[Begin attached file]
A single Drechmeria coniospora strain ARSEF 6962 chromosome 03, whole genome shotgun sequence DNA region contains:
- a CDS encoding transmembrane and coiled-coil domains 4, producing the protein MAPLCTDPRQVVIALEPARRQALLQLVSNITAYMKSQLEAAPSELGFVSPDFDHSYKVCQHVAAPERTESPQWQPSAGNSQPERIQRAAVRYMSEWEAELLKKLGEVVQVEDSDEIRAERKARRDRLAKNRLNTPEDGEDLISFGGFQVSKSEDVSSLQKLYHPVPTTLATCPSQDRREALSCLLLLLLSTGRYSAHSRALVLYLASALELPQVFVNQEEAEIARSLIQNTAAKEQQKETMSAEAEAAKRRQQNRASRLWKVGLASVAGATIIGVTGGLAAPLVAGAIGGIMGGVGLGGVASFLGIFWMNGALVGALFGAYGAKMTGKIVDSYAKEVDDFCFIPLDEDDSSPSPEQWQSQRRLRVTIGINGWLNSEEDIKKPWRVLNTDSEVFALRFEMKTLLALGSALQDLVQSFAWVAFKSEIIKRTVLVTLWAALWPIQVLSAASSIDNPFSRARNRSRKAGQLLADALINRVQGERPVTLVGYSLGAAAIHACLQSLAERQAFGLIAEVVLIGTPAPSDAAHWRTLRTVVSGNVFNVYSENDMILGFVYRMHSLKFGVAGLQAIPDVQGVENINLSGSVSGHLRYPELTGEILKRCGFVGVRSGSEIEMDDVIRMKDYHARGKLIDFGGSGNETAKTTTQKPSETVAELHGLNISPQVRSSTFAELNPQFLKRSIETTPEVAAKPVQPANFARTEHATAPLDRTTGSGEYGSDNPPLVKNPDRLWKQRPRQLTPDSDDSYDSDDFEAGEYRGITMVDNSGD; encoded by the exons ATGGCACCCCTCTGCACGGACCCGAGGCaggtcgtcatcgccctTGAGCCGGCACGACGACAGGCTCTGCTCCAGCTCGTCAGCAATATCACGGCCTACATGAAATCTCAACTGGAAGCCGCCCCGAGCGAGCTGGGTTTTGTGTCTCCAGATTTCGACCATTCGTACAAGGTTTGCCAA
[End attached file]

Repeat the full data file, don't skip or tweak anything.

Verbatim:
A single Drechmeria coniospora strain ARSEF 6962 chromosome 03, whole genome shotgun sequence DNA region contains:
- a CDS encoding transmembrane and coiled-coil domains 4, producing the protein MAPLCTDPRQVVIALEPARRQALLQLVSNITAYMKSQLEAAPSELGFVSPDFDHSYKVCQHVAAPERTESPQWQPSAGNSQPERIQRAAVRYMSEWEAELLKKLGEVVQVEDSDEIRAERKARRDRLAKNRLNTPEDGEDLISFGGFQVSKSEDVSSLQKLYHPVPTTLATCPSQDRREALSCLLLLLLSTGRYSAHSRALVLYLASALELPQVFVNQEEAEIARSLIQNTAAKEQQKETMSAEAEAAKRRQQNRASRLWKVGLASVAGATIIGVTGGLAAPLVAGAIGGIMGGVGLGGVASFLGIFWMNGALVGALFGAYGAKMTGKIVDSYAKEVDDFCFIPLDEDDSSPSPEQWQSQRRLRVTIGINGWLNSEEDIKKPWRVLNTDSEVFALRFEMKTLLALGSALQDLVQSFAWVAFKSEIIKRTVLVTLWAALWPIQVLSAASSIDNPFSRARNRSRKAGQLLADALINRVQGERPVTLVGYSLGAAAIHACLQSLAERQAFGLIAEVVLIGTPAPSDAAHWRTLRTVVSGNVFNVYSENDMILGFVYRMHSLKFGVAGLQAIPDVQGVENINLSGSVSGHLRYPELTGEILKRCGFVGVRSGSEIEMDDVIRMKDYHARGKLIDFGGSGNETAKTTTQKPSETVAELHGLNISPQVRSSTFAELNPQFLKRSIETTPEVAAKPVQPANFARTEHATAPLDRTTGSGEYGSDNPPLVKNPDRLWKQRPRQLTPDSDDSYDSDDFEAGEYRGITMVDNSGD; encoded by the exons ATGGCACCCCTCTGCACGGACCCGAGGCaggtcgtcatcgccctTGAGCCGGCACGACGACAGGCTCTGCTCCAGCTCGTCAGCAATATCACGGCCTACATGAAATCTCAACTGGAAGCCGCCCCGAGCGAGCTGGGTTTTGTGTCTCCAGATTTCGACCATTCGTACAAGGTTTGCCAA